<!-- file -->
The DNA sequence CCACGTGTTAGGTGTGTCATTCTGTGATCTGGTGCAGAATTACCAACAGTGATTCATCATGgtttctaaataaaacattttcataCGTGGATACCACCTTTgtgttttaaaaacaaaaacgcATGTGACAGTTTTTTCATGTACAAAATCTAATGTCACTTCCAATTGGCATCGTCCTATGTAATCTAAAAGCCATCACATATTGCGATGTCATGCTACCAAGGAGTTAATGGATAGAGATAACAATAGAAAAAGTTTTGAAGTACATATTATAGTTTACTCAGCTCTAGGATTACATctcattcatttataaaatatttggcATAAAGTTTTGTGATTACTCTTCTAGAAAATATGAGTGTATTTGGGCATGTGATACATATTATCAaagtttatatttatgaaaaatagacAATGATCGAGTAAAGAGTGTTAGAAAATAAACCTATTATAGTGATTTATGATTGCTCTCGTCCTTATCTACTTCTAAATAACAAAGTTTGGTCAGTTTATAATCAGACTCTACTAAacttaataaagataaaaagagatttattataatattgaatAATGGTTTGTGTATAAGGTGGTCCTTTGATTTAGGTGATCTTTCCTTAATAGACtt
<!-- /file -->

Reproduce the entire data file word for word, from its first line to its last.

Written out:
The DNA sequence CCACGTGTTAGGTGTGTCATTCTGTGATCTGGTGCAGAATTACCAACAGTGATTCATCATGgtttctaaataaaacattttcataCGTGGATACCACCTTTgtgttttaaaaacaaaaacgcATGTGACAGTTTTTTCATGTACAAAATCTAATGTCACTTCCAATTGGCATCGTCCTATGTAATCTAAAAGCCATCACATATTGCGATGTCATGCTACCAAGGAGTTAATGGATAGAGATAACAATAGAAAAAGTTTTGAAGTACATATTATAGTTTACTCAGCTCTAGGATTACATctcattcatttataaaatatttggcATAAAGTTTTGTGATTACTCTTCTAGAAAATATGAGTGTATTTGGGCATGTGATACATATTATCAaagtttatatttatgaaaaatagacAATGATCGAGTAAAGAGTGTTAGAAAATAAACCTATTATAGTGATTTATGATTGCTCTCGTCCTTATCTACTTCTAAATAACAAAGTTTGGTCAGTTTATAATCAGACTCTACTAAacttaataaagataaaaagagatttattataatattgaatAATGGTTTGTGTATAAGGTGGTCCTTTGATTTAGGTGATCTTTCCTTAATAGACtt